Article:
The KEYW Holding Corporation’s subsidiary, KEYW Corporation, will formally unveil the Aeroptic Mapping System August 22-25 at the 2014 National Guard Association (NGAUS) Conference & Exhibition in Chicago.
With a 10-year legacy of mapping around the globe, Aeroptic is a fully integrated airborne solution that provides high-resolution, wide-area map data for both civilian and military applications.
“Aeroptic is a commercially available mapping system that supports every mission in which the National Guard engages, ranging from incident assessment and disaster response in Domestic Operations (DOMOPS) to reconnaissance and situational awareness on the OCONUS battlefield,” said Kevin Gunde, Executive Vice President, Surveillance and Exploration Systems. “Aeroptic can be deployed on a variety of fixed- and rotor-wing platforms, including the National Guard UH-60 Blackhawk.”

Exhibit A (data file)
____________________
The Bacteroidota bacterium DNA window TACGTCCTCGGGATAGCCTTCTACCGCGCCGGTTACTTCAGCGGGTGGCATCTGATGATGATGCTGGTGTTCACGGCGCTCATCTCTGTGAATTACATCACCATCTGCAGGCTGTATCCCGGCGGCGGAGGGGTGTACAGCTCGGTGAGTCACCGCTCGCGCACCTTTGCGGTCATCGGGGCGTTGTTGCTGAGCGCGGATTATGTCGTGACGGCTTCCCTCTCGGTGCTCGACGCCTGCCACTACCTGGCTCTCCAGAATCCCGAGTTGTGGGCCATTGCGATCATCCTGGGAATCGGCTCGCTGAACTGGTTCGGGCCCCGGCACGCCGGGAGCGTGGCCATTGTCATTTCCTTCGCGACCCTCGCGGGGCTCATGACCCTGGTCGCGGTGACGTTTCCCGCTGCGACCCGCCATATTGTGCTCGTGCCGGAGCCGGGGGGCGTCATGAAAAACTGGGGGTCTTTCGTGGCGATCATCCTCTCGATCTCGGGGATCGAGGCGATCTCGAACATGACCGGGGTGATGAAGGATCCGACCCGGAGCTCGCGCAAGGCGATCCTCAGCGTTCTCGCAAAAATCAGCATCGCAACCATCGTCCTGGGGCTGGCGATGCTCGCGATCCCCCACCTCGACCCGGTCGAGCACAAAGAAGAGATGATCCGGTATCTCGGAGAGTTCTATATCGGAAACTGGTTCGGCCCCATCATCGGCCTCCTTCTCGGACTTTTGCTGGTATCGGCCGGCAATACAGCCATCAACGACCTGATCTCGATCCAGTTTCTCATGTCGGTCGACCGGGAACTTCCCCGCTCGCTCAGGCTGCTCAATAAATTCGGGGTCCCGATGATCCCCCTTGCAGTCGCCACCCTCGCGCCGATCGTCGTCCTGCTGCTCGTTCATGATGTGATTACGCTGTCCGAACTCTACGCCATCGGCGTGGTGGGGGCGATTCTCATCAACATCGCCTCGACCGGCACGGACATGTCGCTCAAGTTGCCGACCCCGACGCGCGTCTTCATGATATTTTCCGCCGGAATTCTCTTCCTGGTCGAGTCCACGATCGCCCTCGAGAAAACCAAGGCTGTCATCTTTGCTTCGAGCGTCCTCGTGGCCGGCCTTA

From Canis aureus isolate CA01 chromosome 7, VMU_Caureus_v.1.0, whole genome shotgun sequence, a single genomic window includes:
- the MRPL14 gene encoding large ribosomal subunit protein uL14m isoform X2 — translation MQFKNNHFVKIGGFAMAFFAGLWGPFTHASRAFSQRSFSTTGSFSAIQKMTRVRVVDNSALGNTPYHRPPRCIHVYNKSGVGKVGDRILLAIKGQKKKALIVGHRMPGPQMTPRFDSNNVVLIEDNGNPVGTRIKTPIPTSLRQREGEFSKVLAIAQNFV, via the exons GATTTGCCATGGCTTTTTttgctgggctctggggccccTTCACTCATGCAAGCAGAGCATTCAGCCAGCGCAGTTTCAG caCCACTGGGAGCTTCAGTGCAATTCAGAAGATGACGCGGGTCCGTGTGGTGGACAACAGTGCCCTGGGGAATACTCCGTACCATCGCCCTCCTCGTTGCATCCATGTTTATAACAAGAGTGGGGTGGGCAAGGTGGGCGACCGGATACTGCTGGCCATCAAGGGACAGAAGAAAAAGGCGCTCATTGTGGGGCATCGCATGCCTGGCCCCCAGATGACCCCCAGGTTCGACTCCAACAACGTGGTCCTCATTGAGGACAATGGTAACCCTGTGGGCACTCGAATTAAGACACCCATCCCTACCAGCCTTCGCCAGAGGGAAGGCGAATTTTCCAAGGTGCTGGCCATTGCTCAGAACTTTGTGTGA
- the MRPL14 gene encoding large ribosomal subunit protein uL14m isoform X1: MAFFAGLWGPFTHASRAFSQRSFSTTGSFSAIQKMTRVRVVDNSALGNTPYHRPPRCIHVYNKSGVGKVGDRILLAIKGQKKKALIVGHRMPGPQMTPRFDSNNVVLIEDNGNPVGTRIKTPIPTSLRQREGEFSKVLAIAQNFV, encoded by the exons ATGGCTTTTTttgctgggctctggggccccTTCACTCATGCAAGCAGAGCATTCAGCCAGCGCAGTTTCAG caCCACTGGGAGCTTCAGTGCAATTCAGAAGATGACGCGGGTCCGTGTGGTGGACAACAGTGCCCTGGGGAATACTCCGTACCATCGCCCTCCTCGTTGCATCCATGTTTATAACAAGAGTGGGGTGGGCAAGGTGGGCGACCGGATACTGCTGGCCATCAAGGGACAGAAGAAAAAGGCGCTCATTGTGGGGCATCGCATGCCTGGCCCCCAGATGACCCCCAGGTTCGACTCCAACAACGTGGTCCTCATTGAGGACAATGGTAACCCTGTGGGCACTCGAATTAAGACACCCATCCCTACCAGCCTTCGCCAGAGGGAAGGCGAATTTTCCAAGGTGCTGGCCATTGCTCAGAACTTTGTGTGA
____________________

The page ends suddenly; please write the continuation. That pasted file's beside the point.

KEYW developed the Aeroptic solution with image quality, positional accuracy and ease of use in mind. The system integrates best-of-breed components including a full-color electro-optical (EO) camera, GPS/IMU, and user-friendly geo-processing software based on non-proprietary open standards. The system itself is compact, light-weight and ruggedized for deployment in harsh environments.
The rapid-refresh EO camera captures imagery of extraordinary quality by employing advanced noise reduction, state-of-the-art image sharpening algorithms and high-end lenses with innovative configurations. The interchangeable lenses offer multiple focal length options that enable the Aeroptic camera to acquire high-resolution visible-band imagery with sub-meter geo-positional accuracy from varying flight altitudes without surveyed ground control points.
Aeroptic offers the option of processing imagery in the air or on the ground, producing unclassified, wide-area ortho-mosaic maps in near real time. Generated imagery products are ready for immediate ingest into standard commercial viewing tools and GIS packages.
“No expertise in GIS or cartography is needed to make full use of the Aeroptic system,” said Gunde. “With just eight hours of training, the typical user can produce content-rich image maps ready for distribution within minutes after acquisition.”